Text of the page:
Jolynn Winter Chantel Fox

Jolynn Winter, 12, left, and Chantel Fox, 12, centre, from the community of Wapapeka First Nation in Ontario, died by suicide this month. Chantel is survived by her twin sister, Chanel, pictured far right. (Supplied by the Winter and Fox families)

An anonymous donor is pledging $380,000 for a plan to prevent more young people from dying by suicide on Wapekeka First Nation in northern Ontario, after Health Canada denied funding last summer.

Difficulty in obtaining government funding was made public last week after the death of two 12-year-olds, Jolynn Winter and Chantel Fox, in the remote community, about 600 kilometres north of Thunder Bay.

Wapekeka had alerted Health Canada to a suicide pact among young girls, and proposed a $376,706 community-based prevention plan while asking for funding last summer. But no help arrived. Health Canada told CBC News on Wednesday that it has committed to multi-year funding that will flow as soon as possible.

Meanwhile, the donor sent an initial instalment of $30,000 to Wapekeka on Monday, and is committed to fund approximately $380,000 for a youth mental health program in the First Nation, according to the Nishnawbe Aski Nation.

“We are grateful that a private donor has stepped in where the government of Canada has failed,” Grand Chief Alvin Fiddler said in a news release on Wednesday.

Alvin Fiddler,  Grand Chief Nishnawbe Aski Nation

Alvin Fiddler is grand chief of the Nishnawbe Aski Nation, representing 49 First Nations in northern Ontario, including Wapekeka. (Alvin Fiddler)

“We are overwhelmed with this act of generosity and cannot express how grateful we are that this donor is stepping in to help our people,” said Wapekeka Chief Brennan Sainnawap.

Health Canada said the department is aware of the donation “will proceed with its funding to the community to meet its mental health needs,” a spokesperson said.

‘They want to help’

Fiddler said Nishnawbe Aski Nation wants to “tap into” people’s desire to help First Nations by looking for more ways to seek charitable donations from individuals or corporations.

“The public heard what was happening in Wapekeka, and they’re telling us it’s not acceptable and they want to help,” he said.

Even in Wapekeka, there is more work to be done, he said. The youth mental health program is just one aspect of an overall strategy to prevent suicide.

According to the Nishnawbe Aski Nation, there are 49 other northern Ontario First Nations where more than 500 people have committed suicide in the past 30 years.

“This should not let Canada or Ontario off the hook in terms of supporting our communities, especially with children and youth and the need for mental health supports,” Fiddler said.

Health Minister Jane Philpott was travelling back from the cabinet retreat in Calgary on Wednesday and couldn’t immediately be reached for comment.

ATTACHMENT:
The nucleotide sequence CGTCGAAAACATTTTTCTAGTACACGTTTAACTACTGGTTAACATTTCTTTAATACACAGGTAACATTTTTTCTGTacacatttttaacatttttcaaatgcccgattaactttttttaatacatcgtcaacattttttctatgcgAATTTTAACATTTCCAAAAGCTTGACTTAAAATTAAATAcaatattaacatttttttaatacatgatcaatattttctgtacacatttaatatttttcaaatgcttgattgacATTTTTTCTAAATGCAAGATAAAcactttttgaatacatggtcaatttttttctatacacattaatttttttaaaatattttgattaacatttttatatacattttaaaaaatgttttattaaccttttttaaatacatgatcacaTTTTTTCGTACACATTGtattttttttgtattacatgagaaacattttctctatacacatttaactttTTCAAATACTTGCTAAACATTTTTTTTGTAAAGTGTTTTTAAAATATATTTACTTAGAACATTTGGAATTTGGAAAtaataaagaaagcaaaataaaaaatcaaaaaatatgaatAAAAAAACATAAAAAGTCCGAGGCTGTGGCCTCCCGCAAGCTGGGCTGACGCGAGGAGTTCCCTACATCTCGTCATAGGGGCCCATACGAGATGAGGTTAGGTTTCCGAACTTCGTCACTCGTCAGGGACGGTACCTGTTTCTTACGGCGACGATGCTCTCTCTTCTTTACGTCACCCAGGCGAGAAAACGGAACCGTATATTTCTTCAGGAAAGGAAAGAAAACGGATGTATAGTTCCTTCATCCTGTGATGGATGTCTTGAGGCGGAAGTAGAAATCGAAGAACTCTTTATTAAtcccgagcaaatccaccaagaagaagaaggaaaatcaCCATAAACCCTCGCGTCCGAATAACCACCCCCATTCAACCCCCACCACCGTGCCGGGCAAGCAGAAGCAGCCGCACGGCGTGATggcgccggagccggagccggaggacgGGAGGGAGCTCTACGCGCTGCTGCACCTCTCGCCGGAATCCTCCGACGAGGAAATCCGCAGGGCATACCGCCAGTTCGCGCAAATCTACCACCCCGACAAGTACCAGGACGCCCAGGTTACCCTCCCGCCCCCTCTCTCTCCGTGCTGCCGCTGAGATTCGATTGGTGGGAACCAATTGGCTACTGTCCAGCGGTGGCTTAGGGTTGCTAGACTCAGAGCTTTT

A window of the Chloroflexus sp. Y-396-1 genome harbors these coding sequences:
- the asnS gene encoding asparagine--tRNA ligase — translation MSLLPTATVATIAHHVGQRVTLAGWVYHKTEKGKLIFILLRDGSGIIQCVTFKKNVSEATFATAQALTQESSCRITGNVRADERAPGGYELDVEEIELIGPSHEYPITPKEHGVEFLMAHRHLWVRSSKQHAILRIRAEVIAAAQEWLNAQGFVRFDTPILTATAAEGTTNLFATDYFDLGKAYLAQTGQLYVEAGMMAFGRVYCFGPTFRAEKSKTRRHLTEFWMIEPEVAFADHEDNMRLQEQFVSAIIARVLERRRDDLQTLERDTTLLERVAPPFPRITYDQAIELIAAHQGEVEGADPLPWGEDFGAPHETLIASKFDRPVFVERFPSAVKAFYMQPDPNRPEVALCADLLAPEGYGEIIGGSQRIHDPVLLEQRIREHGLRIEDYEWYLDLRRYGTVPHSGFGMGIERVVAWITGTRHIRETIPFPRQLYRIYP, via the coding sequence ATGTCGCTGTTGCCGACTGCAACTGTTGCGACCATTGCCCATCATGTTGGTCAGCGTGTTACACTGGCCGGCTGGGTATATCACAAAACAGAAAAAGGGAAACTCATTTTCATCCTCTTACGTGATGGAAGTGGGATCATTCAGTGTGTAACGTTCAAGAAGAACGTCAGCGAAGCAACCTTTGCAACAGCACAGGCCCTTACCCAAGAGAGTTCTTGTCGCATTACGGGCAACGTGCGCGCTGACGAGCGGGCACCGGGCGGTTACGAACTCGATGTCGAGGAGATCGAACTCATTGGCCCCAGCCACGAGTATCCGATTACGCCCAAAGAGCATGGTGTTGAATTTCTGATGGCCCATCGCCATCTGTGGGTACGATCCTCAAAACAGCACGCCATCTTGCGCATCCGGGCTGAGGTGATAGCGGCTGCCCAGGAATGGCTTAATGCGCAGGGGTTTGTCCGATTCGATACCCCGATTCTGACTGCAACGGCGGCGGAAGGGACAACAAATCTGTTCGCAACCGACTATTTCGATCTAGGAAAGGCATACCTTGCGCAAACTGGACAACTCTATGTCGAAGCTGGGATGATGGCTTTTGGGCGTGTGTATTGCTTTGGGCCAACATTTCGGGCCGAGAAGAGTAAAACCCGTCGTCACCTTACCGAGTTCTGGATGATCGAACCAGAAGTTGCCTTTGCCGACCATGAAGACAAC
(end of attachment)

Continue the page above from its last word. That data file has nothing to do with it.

Health Canada currently spends $676,216 on mental wellness in Wapekeka, according to the department.

New Democrat MP Charlie Angus

“If First Nations have to start begging for charity to keep children from dying, then we have a real problem in this country,” says NDP MP Charlie Angus. (Adrian Wyld/Canadian Press)

NDP MP Charlie Angus said the Liberals are spending the same amount on Indigenous mental health that the Conservatives budgeted and the government knows it’s not enough to prevent suicides on First Nations.

Government documents obtained by Angus through access to information show the government receives advice on its legal liability when it comes to providing health care in First Nations.

“There is a shortage of mental wellness services for children in Canada generally, with access more limited in remote and isolated communities,” says a document titled “Vulnerabilities to FNIHB [First Nations Inuit Health Branch] Programming resulting from January 2016 Canadian Human Rights Tribunal.”

The document says the legal risk level identified for the mental wellness programming is identified as “high.”

“With respect to FN [First Nation] children, access is further limited due to higher needs; limited or no federal mental health services for FN children and youth other than services provided through the National Aboriginal Youth Suicide Prevention Strategy; lack of culturally appropriate treatment and counselling approaches that where they exist have limited overall capacity to effectively address intergenerational trauma linked to residential school experiences and cycles of poverty, violence and addiction,” the document says.

“This government knows these services are badly underfunded and they’re badly underfunded because the government doesn’t want to spend money on First Nations kids,” Angus said. “So if First Nations have to start begging for charity to keep children from dying, then we have a real problem in this country.”